KUALA LUMPUR: Strengthening our immune system is within our control and should be the first line of defence against infections, says Malaysian Medical Association president Dr N. Ganabaskaran.
Besides being disciplined in observing social distancing and good personal hygiene, one must get proper nutrition from a balanced diet, regular exercise and good quality rest to boost the immune system and protect against infections, he said.He said those with weak immune systems should stay home or work from home if possible.
“Those who frequently catch the flu in a year may need to take extra precautions as this could indicate a weak immune system.
“They should also seek medical attention immediately if they catch the flu, ” said Dr Ganabaskaran.
He said crowd control was needed at high traffic areas such as shopping malls, transportation hubs, markets, restaurants and parks.
While business owners must actively help enforce social distancing and keep their premises clean and disinfected frequently, volunteer groups at residential areas can help crowd control by working closely with the police.
It might be necessary to start auxiliary police to enforce social distancing in certain high-density areas, especially at transportation hubs, said Dr Ganabaskaran.
He said supermarkets and shopping malls should consider extending hours to reduce crowds at their premises, if it is allowed.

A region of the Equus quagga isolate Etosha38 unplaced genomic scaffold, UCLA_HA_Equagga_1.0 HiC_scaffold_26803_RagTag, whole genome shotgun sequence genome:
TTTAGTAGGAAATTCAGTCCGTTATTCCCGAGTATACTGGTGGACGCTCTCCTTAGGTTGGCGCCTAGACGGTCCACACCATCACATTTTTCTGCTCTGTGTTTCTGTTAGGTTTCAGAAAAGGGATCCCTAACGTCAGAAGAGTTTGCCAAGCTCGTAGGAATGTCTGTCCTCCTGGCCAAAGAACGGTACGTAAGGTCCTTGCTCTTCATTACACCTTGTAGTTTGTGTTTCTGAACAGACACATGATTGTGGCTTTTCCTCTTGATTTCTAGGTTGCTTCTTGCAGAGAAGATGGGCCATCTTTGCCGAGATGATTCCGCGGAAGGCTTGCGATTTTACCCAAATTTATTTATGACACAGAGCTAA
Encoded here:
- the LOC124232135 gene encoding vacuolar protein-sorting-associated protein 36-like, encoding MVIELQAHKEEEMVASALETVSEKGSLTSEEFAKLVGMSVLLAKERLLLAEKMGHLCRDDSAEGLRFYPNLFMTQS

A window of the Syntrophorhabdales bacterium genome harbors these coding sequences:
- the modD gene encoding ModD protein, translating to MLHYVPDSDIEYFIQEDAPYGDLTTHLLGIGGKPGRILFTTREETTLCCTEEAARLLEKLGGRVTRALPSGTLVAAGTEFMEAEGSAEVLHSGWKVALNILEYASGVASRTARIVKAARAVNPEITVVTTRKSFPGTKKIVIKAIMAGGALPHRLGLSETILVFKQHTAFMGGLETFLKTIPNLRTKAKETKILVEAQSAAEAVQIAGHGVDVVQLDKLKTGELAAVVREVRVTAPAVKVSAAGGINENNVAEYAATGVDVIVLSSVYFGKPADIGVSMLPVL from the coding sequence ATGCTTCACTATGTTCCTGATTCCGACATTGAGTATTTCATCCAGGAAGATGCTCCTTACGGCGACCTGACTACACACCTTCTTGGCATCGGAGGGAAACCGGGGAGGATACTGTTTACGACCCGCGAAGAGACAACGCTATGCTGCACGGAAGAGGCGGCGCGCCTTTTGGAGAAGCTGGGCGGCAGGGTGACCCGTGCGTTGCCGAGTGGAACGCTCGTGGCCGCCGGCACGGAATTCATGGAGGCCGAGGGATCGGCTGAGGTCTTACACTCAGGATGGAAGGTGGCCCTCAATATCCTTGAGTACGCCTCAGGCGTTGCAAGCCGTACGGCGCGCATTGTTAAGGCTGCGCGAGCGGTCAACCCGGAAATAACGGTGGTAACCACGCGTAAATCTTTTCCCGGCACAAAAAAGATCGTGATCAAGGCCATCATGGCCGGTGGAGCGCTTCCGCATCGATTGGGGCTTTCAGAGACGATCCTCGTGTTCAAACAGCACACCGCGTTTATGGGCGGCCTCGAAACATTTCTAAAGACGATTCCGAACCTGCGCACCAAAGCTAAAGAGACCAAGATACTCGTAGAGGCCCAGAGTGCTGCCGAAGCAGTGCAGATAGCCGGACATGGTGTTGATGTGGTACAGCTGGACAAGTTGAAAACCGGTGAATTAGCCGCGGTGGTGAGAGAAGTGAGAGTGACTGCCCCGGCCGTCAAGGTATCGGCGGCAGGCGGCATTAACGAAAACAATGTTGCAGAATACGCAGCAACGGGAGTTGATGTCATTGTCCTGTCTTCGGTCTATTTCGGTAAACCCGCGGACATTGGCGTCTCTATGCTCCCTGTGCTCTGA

He also urged employers not to rush into restarting their businesses but to take time to understand the standard operating procedure (SOP) and brief key people in their organisations to ensure full compliance of guidelines.
“Some repositioning of office furniture or equipment may be necessary to ensure proper social distancing, ” he added.
Medical Practitioners Coalition Association of Malaysia president Dr M. Raj Kumar said the government should deploy “ambassadors” to ensure safe distancing by training and supporting the public.
He said they could come from agencies, or from among civil society organisation volunteers and professionals who are currently unemployed.
“The conditional movement control order (MCO) requires people to be disciplined and adhere to the guidelines provided for by the government, ” he said.
Malaysian Public Health Medicine Specialist Association Datuk Dr Zainal Ariffin said for the coming Hari Raya Aidilfitri, those celebrating should celebrate it in their own homes only.
Besides enforcement agencies enforcing the SOP, he said industry players must make sure they also do the same while those returning to work should adhere strictly to the new normal.
He added that the public can help by increasing their health awareness, being involved in continuous surveillance in their neighbourhoods and reporting to the authorities if they find people breaching the SOP or holding public gatherings.While not objecting to the easing of the MCO, Universiti Malaya Academician Emeritus Professor Datuk Dr Lam Sai Kit said it was done too soon.
He said Malaysia had not managed to minimise hot spots and more areas were put under enhanced MCO, while its testing capacity was still not adequate as compared to other countries.He also expressed concern that if the country faced a resurgence of cases, the MCO would have to be reinstated and it would be a waste of efforts that had been put in by the government, the frontliners and the public.
While he was aware of the economic cost of implementing the MCO – which has resulted in a total loss estimated at RM63bil since it was implemented – Dr Lam said a better exit plan than the conditional MCO was needed, with phased opening of sectors or businesses and with emphasis on safety rather than a fast economic recovery.